Three years after “Sunday” debuted, Sondheim collaborated again with Lapine, this time on the fairy-tale musical “Into the Woods.” The show starred Peters as a glamorous witch and dealt primarily with the turbulent relationships between parents and children, using such famous fairy-tale characters as Cinderella, Little Red Riding Hood and Rapunzel. It was most recently revived in the summer of 2012 in Central Park by The Public Theater.
“Assassins” opened off-Broadway in 1991 and it looked at the men and women who wanted to kill presidents, from John Wilkes Booth to John Hinckley. The show received mostly negative reviews in its original incarnation, but many of those critics reversed themselves 13 years later when the show was done on Broadway and won a Tony for best musical revival.
“Passion” was another severe look at obsession, this time a desperate woman, played by Donna Murphy, in love with a handsome soldier. Despite winning the best-musical Tony in 1994, the show barely managed a six-month run.
A new version of “The Frogs,” with additional songs by Sondheim and a revised book by Nathan Lane (who also starred in the production), played Lincoln Center during the summer of 2004. The show, based on the Aristophanes comedy, originally had been done 20 years earlier in the Yale University swimming pool.
One of his more troubled shows was “Road Show,” which reunited Sondheim and Weidman and spent years being worked on. This tale of the Mizner brothers, whose get-rich schemes in the early part of the 20th century finally made it to the Public Theater in 2008 after going through several different titles, directors and casts.
He had been working on a new musical with “Venus in Fur” playwright David Ives, who called his collaborator a genius. “Not only are his musicals brilliant, but I can’t think of another theater person who has so chronicled a whole age so eloquently,” Ives said in 2013. “He is the spirit of the age in a certain way.”
Sondheim was born March 22, 1930, into a wealthy family, the only son of dress manufacturer Herbert Sondheim and Helen Fox Sondheim. At 10, his parents divorced and Sondheim’s mother bought a house in Doylestown, Pa., where one of their Bucks County neighbors was lyricist Oscar Hammerstein II, whose son, James, was Sondheim’s roommate at boarding school. It was Oscar Hammerstein who became the young man’s professional mentor and a good friend.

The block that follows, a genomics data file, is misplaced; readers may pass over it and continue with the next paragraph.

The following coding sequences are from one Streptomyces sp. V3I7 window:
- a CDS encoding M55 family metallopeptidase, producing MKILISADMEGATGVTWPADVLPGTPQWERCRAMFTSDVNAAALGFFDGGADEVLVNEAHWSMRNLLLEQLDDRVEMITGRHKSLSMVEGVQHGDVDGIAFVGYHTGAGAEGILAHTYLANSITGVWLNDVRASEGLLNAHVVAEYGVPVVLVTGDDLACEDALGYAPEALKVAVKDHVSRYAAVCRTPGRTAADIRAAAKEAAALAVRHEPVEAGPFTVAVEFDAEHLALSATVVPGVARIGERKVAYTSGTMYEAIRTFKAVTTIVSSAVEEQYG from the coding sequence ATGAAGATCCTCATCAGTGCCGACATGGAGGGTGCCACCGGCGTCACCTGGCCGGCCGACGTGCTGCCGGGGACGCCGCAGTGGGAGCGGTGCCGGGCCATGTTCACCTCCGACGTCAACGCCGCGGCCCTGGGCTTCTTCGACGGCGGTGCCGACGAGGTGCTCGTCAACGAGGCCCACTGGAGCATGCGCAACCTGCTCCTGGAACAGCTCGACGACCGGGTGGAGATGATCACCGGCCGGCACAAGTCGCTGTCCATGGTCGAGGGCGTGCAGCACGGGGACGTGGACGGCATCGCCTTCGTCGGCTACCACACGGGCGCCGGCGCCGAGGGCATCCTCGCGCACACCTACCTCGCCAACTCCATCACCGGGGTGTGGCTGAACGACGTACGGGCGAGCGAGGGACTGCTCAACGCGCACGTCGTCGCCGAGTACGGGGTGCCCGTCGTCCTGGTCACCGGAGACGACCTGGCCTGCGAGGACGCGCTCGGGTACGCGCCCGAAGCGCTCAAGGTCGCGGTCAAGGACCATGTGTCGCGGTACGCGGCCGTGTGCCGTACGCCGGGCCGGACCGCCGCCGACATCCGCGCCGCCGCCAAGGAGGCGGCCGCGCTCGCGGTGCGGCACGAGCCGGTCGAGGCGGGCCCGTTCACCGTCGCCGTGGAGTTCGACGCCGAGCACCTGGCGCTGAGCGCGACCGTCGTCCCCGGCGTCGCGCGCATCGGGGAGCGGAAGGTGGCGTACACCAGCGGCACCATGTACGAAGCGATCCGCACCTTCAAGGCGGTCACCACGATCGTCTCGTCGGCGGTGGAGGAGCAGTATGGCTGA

He had a solitary childhood, once in which involved verbal abuse from his chilly mother. He received a letter in his 40s from her telling him that she regretted giving birth to him. He continued to support her financially and to see her occasionally but didn’t attend her funeral.
Sondheim attended Williams College in Massachusetts, where he majored in music. After graduation, he received a two-year fellowship to study with avant-garde composer Milton Babbitt.
One of Sondheim’s first jobs was writing scripts for the television show “Topper,” which ran for two years (1953-1955). At the same time, Sondheim wrote his first musical, “Saturday Night,” the story of a group of young people in Brooklyn in 1920s. It was to have opened on Broadway in 1955, but its producer died just as the musical was about to go into production, and the show was scrapped. “Saturday Night” finally arrived in New York in 1997 in a small, off-Broadway production.
Sondheim wrote infrequently for the movies. He collaborated with actor Anthony Perkins on the script for the 1973 murder mystery “The Last of Sheila,” and besides his work on “Dick Tracy” (1990), wrote scores for such movies as Alain Resnais’ “Stavisky” (1974) and Warren Beatty’s “Reds” (1981).